Friday, February 5, 2010

Literary Journalism vs Creative Fiction

I've been dabbling in literary journalism. I've had to - I'm taking a feature writing class in school, so I'm immersed in it. I was a little wary of this new genre at first, before my first day of class.

I have always, since day 1 of my life (well, practically), always said that I did NOT under any circumstances want to be a journalist. I've always said I wanted to tell stories, not report the news. And now, here I am, a Communications graduate student taking a Literary Journalism class.

But what's so great about this new genre (new for me, I mean) is that it does tell a story! And it uses most of the literary fiction devices I've grown to know and love so well - like characterization, sensory detail, dialogue, etc.

There are two main differences I've noticed so far. One, and most obviously, literary journalism has to contain fact. All fact. If I can't remember what the mayor's daughter (or whoever) was wearing, I can't just pretend that she had on shorts, Uggs, and a scarf.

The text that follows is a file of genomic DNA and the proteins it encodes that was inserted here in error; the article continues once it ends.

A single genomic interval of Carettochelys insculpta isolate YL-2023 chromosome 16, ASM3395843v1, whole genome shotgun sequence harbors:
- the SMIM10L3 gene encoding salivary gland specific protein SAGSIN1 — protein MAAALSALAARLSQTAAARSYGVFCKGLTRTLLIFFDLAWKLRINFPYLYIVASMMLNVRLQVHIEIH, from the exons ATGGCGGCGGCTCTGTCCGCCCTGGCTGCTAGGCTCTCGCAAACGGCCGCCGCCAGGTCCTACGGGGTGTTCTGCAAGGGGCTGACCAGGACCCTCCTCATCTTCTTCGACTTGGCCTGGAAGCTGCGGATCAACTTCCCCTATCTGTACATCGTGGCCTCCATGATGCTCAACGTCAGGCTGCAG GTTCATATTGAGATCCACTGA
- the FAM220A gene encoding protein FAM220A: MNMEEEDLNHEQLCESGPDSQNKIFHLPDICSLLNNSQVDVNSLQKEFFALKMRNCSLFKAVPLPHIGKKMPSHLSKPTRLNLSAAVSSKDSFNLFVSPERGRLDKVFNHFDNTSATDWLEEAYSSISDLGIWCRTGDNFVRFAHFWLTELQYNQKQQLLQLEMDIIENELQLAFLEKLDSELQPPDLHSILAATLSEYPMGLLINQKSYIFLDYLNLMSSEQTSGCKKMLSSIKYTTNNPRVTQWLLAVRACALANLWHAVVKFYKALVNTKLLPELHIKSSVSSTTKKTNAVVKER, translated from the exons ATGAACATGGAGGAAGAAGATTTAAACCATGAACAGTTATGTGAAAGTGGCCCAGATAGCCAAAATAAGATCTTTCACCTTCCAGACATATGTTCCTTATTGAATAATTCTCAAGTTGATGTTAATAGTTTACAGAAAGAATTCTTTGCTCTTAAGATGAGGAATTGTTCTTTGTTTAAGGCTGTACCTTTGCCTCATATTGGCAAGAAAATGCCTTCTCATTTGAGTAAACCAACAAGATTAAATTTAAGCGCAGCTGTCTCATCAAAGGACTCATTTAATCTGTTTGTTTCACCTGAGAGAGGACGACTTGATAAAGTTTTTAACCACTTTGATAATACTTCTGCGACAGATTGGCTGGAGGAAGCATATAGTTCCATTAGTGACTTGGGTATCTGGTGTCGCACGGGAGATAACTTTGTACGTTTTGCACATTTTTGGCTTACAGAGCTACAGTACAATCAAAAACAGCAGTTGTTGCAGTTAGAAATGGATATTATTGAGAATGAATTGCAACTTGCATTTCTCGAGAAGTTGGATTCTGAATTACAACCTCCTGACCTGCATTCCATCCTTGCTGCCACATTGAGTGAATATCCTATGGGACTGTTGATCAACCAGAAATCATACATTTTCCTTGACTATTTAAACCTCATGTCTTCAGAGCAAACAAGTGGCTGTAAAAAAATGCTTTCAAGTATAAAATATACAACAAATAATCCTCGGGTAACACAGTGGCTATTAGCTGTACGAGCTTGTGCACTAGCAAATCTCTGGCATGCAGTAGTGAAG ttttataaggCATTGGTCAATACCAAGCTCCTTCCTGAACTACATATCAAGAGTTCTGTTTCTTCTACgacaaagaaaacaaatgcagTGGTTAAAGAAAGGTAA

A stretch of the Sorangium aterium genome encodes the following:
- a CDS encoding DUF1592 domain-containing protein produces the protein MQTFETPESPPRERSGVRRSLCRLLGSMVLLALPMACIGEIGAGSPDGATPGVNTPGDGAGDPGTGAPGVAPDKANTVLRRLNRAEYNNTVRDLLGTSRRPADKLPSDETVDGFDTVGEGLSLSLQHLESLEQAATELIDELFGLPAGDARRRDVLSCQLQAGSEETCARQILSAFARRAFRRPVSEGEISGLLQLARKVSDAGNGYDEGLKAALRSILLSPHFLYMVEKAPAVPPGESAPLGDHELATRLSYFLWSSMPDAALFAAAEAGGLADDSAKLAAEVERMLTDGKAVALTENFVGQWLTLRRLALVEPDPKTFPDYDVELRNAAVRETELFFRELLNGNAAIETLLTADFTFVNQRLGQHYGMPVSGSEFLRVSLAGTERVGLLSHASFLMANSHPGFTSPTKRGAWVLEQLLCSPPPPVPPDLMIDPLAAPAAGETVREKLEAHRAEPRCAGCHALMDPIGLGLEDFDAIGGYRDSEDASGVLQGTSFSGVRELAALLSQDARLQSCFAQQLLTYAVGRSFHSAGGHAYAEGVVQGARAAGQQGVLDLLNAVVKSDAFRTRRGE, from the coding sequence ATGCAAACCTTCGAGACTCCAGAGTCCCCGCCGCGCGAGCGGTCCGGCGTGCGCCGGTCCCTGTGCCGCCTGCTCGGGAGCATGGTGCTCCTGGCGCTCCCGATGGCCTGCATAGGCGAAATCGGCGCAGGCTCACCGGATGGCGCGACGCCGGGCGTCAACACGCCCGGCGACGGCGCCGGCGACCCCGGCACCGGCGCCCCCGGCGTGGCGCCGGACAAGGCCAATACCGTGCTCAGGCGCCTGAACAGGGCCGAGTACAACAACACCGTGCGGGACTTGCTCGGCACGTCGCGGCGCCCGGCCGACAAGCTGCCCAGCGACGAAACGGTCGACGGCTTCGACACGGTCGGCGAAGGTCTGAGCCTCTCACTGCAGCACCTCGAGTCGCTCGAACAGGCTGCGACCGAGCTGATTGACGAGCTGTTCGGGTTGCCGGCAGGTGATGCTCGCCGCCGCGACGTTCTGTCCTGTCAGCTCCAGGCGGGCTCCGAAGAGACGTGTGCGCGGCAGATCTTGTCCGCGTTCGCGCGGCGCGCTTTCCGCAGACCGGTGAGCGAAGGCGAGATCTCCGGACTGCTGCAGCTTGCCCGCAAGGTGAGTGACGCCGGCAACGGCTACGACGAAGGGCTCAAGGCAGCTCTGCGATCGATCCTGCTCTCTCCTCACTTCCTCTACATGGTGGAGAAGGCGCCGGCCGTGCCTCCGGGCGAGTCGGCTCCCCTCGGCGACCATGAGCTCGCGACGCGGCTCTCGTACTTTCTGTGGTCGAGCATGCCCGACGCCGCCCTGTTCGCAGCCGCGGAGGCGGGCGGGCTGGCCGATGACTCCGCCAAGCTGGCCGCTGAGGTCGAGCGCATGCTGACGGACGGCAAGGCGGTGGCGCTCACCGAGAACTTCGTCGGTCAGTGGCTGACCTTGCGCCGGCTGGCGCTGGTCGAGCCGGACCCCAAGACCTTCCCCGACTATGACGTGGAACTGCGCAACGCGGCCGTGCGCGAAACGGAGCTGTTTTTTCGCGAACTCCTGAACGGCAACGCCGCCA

Two - these stories are written in scenes. Ok, there are scenes in fiction, but this is different to me. I don't think that fiction stories necessarily revolve around scenes that contain action. They could, but they don't have to. For example: the modernists - they write the thoughts in character's heads. These are not scenes. Nor do they often contain much action. But scenes in literary journalism are the lifeblood of the story. Or at least that's what I gather so far. And there doesn't seem to be any need for transition between scenes.

I like Literary Journalism, so far, but I'm still learning and practicing. But each new thing I learn about this genre, I think about how it relates to my fiction writing. I want to try to write a piece of fiction in scenes. Without transitions.


Joyce Moyer Hostetter said...

I think Peter Jacobi would approve! Thanks for sharing what you are learning.

Sometimes I feel as if I get almost that compulsive with the details of historical fiction. When writing about an actual event I want to know the colors of actual things, the specific day of the week when something happened, etc.

I should probably lighten up a bit.

Anne Greenawalt said...

I don't think it's a bad thing to be compulsive about the details in historical fiction. It's all those details that draw your readers into the time period of your stories and create an authenticity that readers respect.